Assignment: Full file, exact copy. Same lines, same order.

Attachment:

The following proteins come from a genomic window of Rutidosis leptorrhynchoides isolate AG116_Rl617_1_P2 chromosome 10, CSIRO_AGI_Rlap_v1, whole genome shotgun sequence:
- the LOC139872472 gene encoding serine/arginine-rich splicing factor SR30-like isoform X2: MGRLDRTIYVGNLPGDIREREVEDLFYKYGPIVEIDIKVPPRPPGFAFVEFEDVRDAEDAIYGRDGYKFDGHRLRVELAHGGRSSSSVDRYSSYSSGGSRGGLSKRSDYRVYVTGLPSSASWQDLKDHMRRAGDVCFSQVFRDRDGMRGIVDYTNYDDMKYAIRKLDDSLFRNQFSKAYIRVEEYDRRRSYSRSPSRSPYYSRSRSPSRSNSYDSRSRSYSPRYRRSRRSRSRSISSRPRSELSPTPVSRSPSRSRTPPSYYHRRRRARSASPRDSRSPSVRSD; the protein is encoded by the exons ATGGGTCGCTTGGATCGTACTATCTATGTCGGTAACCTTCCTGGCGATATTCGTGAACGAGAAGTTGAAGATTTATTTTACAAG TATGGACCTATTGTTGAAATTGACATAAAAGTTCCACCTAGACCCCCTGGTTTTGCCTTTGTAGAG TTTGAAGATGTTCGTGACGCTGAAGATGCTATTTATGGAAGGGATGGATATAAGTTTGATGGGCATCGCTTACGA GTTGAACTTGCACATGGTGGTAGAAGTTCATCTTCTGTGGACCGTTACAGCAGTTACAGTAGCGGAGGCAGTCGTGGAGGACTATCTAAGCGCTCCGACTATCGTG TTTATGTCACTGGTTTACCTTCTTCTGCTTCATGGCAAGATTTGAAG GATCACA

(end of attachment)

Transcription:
The following proteins come from a genomic window of Rutidosis leptorrhynchoides isolate AG116_Rl617_1_P2 chromosome 10, CSIRO_AGI_Rlap_v1, whole genome shotgun sequence:
- the LOC139872472 gene encoding serine/arginine-rich splicing factor SR30-like isoform X2: MGRLDRTIYVGNLPGDIREREVEDLFYKYGPIVEIDIKVPPRPPGFAFVEFEDVRDAEDAIYGRDGYKFDGHRLRVELAHGGRSSSSVDRYSSYSSGGSRGGLSKRSDYRVYVTGLPSSASWQDLKDHMRRAGDVCFSQVFRDRDGMRGIVDYTNYDDMKYAIRKLDDSLFRNQFSKAYIRVEEYDRRRSYSRSPSRSPYYSRSRSPSRSNSYDSRSRSYSPRYRRSRRSRSRSISSRPRSELSPTPVSRSPSRSRTPPSYYHRRRRARSASPRDSRSPSVRSD; the protein is encoded by the exons ATGGGTCGCTTGGATCGTACTATCTATGTCGGTAACCTTCCTGGCGATATTCGTGAACGAGAAGTTGAAGATTTATTTTACAAG TATGGACCTATTGTTGAAATTGACATAAAAGTTCCACCTAGACCCCCTGGTTTTGCCTTTGTAGAG TTTGAAGATGTTCGTGACGCTGAAGATGCTATTTATGGAAGGGATGGATATAAGTTTGATGGGCATCGCTTACGA GTTGAACTTGCACATGGTGGTAGAAGTTCATCTTCTGTGGACCGTTACAGCAGTTACAGTAGCGGAGGCAGTCGTGGAGGACTATCTAAGCGCTCCGACTATCGTG TTTATGTCACTGGTTTACCTTCTTCTGCTTCATGGCAAGATTTGAAG GATCACA